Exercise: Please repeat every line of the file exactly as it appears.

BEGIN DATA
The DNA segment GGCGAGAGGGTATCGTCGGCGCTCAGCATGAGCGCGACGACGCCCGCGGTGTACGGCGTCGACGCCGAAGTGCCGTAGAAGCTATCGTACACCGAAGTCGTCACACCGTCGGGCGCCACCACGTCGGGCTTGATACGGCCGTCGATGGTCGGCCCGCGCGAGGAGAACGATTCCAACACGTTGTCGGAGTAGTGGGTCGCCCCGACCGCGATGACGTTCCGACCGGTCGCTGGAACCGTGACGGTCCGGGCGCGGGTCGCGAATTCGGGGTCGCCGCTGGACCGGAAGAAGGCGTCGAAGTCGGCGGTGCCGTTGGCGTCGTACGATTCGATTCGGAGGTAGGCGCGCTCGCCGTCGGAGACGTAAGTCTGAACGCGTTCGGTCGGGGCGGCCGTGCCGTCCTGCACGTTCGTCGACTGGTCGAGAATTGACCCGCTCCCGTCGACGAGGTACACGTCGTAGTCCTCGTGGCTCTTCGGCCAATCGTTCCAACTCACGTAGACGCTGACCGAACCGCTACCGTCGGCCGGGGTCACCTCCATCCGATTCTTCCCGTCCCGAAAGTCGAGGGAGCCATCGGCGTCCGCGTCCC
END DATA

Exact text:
The DNA segment GGCGAGAGGGTATCGTCGGCGCTCAGCATGAGCGCGACGACGCCCGCGGTGTACGGCGTCGACGCCGAAGTGCCGTAGAAGCTATCGTACACCGAAGTCGTCACACCGTCGGGCGCCACCACGTCGGGCTTGATACGGCCGTCGATGGTCGGCCCGCGCGAGGAGAACGATTCCAACACGTTGTCGGAGTAGTGGGTCGCCCCGACCGCGATGACGTTCCGACCGGTCGCTGGAACCGTGACGGTCCGGGCGCGGGTCGCGAATTCGGGGTCGCCGCTGGACCGGAAGAAGGCGTCGAAGTCGGCGGTGCCGTTGGCGTCGTACGATTCGATTCGGAGGTAGGCGCGCTCGCCGTCGGAGACGTAAGTCTGAACGCGTTCGGTCGGGGCGGCCGTGCCGTCCTGCACGTTCGTCGACTGGTCGAGAATTGACCCGCTCCCGTCGACGAGGTACACGTCGTAGTCCTCGTGGCTCTTCGGCCAATCGTTCCAACTCACGTAGACGCTGACCGAACCGCTACCGTCGGCCGGGGTCACCTCCATCCGATTCTTCCCGTCCCGAAAGTCGAGGGAGCCATCGGCGTCCGCGTCCC